UK rejects meningitis B vaccine
By James Gallagher
Health and science reporter, BBC News
Tilly Lockey
Tilly Lockey lost her hands after contracting meningitis B
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The only vaccine to protect against a deadly form of meningitis should not be introduced in the UK, the body that advises governments on immunisation says.

About 1,870 people contract meningitis B each year and one in 10 dies.

The Joint Committee on Vaccination and Immunisation (JCVI) said the vaccine was not cost-effective and should not yet be adopted by the NHS.

Meningitis charities have been campaigning for it to be introduced.

It is mostly children under five who are at risk from the bacterial infection, which leads to inflammations of the brain and spinal cord.

Of those who survive a meningitis B infection, one in four is left with life altering after-effects such as brain damage or limb loss.

Meningitis is an infection of the meninges - the membrane that surrounds the brain and spinal cord.
Meningococcal bacteria are common and carried harmlessly in the nose or throat by about 1 in 10 people.
They are passed on through close contact.
Anyone can get meningitis but babies and young children are most vulnerable.
Symptoms include a high fever with cold hands and feet, agitation, confusion, vomiting and headaches.
There are vaccines against other forms of meningitis, but the jab developed by Novartis is the only one thought to protect against meningitis B.

It is thought to be effective against 73% of the different strains of the disease. However, no country has yet adopted the vaccine so there is limited evidence on how it would affect the number of cases.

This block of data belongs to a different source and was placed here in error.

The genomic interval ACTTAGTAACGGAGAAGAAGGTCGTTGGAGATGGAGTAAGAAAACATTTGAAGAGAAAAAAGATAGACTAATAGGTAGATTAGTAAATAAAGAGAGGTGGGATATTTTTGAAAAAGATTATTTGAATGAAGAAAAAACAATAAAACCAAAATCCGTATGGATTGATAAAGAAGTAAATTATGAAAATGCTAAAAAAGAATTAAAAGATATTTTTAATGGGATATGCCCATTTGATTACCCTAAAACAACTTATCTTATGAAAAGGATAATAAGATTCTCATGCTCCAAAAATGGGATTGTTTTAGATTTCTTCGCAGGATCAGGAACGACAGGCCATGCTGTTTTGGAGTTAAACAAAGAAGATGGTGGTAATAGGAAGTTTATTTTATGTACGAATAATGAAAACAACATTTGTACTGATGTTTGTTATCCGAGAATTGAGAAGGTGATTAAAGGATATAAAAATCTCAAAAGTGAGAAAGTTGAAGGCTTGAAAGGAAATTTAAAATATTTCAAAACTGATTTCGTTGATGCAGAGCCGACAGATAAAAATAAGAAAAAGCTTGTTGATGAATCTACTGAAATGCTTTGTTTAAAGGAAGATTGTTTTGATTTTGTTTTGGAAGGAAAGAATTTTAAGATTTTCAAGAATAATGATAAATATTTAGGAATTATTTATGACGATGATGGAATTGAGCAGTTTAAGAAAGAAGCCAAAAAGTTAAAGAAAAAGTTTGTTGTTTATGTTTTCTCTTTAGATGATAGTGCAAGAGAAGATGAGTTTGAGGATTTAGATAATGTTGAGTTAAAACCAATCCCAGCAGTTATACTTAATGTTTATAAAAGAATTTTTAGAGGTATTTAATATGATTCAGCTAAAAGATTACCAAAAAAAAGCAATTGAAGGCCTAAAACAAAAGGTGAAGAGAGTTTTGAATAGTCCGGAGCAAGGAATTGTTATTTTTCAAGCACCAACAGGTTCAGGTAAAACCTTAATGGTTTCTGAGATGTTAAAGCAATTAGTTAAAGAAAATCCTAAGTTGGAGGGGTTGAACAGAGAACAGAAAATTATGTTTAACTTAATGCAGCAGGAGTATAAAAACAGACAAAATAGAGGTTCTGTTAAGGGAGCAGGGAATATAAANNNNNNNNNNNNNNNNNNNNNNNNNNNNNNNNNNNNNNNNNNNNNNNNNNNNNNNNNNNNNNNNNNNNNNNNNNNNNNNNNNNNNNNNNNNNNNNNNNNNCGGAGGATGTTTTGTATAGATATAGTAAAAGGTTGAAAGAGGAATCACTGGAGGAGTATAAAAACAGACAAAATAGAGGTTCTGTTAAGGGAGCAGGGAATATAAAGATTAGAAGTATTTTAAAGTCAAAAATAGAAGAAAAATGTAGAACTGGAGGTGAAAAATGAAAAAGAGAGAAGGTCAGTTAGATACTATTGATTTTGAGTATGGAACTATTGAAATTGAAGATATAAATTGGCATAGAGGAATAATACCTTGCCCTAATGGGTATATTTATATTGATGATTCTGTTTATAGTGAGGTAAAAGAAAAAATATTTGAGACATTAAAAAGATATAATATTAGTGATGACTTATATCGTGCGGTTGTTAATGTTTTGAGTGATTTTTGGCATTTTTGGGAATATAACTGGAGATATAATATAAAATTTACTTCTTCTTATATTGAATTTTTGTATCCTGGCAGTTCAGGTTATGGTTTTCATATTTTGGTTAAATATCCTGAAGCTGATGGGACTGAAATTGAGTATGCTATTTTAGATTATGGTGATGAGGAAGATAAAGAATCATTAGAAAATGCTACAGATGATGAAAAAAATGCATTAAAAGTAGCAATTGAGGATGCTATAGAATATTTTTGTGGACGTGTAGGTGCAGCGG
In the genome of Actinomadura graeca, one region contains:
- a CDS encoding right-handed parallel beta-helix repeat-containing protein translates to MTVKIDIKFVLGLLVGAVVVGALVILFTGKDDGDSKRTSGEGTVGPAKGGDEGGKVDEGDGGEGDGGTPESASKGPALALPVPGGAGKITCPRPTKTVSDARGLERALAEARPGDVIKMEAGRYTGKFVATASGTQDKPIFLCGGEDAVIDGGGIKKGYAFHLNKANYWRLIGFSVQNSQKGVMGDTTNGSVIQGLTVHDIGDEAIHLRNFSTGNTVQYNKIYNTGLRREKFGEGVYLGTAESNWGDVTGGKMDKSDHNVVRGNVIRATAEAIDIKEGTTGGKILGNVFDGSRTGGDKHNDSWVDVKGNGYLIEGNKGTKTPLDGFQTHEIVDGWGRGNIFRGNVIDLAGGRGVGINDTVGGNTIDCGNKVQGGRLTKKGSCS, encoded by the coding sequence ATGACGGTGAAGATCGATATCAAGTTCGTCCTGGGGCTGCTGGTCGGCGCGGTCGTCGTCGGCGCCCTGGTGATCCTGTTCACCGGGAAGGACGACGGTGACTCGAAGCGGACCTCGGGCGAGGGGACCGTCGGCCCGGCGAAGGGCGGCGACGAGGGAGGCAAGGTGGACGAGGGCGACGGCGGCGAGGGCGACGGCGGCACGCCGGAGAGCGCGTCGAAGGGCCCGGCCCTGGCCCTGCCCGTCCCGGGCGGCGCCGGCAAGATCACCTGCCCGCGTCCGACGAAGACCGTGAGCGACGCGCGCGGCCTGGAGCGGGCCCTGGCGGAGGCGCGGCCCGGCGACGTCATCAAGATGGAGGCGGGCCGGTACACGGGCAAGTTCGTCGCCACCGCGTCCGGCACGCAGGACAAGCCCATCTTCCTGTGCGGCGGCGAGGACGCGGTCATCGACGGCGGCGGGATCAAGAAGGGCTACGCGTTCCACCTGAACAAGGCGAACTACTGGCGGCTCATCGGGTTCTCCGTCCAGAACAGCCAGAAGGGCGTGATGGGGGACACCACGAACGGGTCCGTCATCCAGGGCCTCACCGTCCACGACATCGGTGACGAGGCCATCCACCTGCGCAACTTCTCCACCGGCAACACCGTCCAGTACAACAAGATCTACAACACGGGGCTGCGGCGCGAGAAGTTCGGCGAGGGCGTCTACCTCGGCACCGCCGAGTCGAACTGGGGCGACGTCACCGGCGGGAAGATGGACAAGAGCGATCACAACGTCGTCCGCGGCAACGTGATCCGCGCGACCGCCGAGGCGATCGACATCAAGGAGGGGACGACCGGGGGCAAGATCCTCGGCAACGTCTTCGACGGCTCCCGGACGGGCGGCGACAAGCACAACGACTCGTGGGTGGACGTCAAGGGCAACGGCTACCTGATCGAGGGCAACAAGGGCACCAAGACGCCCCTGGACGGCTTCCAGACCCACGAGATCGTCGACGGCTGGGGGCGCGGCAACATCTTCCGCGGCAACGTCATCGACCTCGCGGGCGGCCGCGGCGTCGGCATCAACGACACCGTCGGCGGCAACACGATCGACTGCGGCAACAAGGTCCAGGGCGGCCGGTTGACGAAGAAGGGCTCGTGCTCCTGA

The JCVI said: "On the basis of the available evidence, routine infant or toddler immunisation using Bexsero is highly unlikely to be cost effective at any vaccine price based on the accepted threshold for cost effectiveness used in the UK and could not be recommended."

Prof David Salisbury, the director of immunisation at the Department of Health, said: "This is a very difficult situation where we have a new vaccine against meningitis B but we lack important evidence.

"We need to know how well it will protect, how long it will protect and if it will stop the bacteria from spreading from person to person. We need to work with the scientific community and the manufacturer to find ways to resolve these uncertainties so that we can come to a clear answer."

It may seem bizarre, even illogical, that the body that advises the government on immunisation should not recommend the introduction of a vaccine against the most common cause of the disease.”

The UK introduced a vaccine against another form of the disease, meningitis C, in 1999. There used to be around 1,000 cases a year, but now the disease affects only a handful of people.

Chris Head, the head of the Meningitis Research Foundation, said: "Today's news is a severe blow for everyone campaigning against this dreadful disease. We know every delay costs lives and leaves many more with life-long disabilities.

"The UK's child mortality rates are amongst the highest in Europe. We simply cannot afford to let this licensed vaccine hang in limbo any longer.

"There is a tiny window of opportunity over the holiday season to encourage a change of heart and we are urging our members and supporters to lobby their MPs while we submit yet more, potent arguments to the JCVI on why this vaccine is vital."

Sue Davie, the chief executive of the Meningitis Trust and Meningitis UK, said: "This is extremely disappointing news after all our supporters and our hard work over decades to introduce a vaccine.

"We understand the committee's concerns about impact and cost, but we believe this vaccine is safe and we know it will save lives. The more we delay the more lives are being lost."

Source: By James Gallagher Health and science reporter, BBC News